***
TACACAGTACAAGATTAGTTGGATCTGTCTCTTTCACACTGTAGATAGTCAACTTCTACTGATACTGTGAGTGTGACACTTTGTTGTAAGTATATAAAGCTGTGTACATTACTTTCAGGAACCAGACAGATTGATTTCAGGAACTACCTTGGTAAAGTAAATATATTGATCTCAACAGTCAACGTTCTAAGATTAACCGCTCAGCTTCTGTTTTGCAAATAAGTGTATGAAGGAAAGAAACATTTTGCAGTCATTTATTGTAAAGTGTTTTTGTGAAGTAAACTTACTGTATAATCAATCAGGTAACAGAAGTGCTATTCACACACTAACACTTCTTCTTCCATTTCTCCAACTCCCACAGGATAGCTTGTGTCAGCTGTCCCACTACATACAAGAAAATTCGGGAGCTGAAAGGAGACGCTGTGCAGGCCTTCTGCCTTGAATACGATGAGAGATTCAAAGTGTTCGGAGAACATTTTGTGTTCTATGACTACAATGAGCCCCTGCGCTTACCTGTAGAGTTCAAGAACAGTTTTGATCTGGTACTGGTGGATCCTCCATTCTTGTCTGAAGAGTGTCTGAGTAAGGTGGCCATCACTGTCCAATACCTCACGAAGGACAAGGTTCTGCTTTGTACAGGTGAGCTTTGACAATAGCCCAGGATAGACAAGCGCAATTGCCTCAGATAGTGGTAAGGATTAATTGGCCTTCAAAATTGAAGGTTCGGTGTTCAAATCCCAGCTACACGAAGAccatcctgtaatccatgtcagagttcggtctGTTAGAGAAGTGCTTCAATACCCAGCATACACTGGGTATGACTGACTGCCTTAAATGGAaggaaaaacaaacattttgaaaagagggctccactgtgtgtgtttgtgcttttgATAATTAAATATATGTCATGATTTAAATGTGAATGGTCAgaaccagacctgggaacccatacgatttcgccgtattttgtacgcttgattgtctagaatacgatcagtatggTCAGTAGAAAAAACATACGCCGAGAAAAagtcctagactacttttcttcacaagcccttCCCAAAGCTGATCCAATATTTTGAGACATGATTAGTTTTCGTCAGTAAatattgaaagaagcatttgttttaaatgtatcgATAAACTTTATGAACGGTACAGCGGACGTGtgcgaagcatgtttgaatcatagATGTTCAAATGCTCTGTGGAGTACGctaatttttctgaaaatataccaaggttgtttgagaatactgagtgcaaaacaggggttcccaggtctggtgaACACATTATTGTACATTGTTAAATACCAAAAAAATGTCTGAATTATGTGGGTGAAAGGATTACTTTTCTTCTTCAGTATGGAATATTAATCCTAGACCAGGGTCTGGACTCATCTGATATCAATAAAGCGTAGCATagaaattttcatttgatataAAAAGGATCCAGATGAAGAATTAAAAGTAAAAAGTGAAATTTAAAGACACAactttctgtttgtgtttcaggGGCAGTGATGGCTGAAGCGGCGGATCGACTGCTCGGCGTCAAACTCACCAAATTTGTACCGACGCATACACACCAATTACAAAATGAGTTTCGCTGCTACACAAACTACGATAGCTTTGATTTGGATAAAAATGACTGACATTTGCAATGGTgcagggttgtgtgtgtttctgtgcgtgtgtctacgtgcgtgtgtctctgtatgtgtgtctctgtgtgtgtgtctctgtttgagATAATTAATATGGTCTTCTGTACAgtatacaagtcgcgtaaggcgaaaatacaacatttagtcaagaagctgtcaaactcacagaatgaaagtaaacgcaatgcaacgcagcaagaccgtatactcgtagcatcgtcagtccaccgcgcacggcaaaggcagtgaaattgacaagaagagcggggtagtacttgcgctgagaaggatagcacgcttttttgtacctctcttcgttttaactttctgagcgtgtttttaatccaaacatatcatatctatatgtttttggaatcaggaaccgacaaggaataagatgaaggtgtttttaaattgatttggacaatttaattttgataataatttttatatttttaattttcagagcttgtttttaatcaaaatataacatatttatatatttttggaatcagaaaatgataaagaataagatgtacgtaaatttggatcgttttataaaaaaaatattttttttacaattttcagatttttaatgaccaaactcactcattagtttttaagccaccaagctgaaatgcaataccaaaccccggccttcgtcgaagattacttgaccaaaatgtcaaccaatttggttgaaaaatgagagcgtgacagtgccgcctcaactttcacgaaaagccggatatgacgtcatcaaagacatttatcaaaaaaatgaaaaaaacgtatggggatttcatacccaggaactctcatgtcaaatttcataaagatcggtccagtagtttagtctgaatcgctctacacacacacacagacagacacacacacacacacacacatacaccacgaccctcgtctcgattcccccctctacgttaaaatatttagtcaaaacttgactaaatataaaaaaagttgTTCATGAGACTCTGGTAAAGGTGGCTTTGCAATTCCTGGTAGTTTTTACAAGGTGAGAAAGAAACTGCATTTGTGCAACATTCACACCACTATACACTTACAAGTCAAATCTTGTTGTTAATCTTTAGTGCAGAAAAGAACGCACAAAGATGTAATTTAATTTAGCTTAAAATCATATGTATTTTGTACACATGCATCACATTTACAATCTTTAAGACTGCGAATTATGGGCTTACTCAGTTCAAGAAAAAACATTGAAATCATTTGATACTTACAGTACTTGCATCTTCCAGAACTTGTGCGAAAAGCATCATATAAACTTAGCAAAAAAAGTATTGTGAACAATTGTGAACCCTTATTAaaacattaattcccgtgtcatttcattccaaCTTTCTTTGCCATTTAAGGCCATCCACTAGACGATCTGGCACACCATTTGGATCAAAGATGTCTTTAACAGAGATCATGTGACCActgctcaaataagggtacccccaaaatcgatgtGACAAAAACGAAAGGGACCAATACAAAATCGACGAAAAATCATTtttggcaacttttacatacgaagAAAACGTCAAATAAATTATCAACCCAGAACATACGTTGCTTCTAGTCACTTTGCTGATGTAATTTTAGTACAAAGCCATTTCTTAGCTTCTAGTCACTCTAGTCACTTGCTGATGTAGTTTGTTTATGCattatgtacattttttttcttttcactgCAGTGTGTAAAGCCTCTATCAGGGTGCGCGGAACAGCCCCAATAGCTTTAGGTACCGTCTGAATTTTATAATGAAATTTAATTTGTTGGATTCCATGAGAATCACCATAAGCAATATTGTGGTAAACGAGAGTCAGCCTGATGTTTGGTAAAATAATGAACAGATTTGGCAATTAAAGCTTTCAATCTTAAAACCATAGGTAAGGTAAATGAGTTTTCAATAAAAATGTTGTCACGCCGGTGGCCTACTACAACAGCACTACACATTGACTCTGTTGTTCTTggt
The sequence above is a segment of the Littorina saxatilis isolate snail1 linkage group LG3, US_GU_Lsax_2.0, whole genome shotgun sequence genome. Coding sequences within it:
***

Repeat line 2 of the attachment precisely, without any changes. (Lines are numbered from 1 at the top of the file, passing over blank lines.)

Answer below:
The sequence above is a segment of the Littorina saxatilis isolate snail1 linkage group LG3, US_GU_Lsax_2.0, whole genome shotgun sequence genome. Coding sequences within it: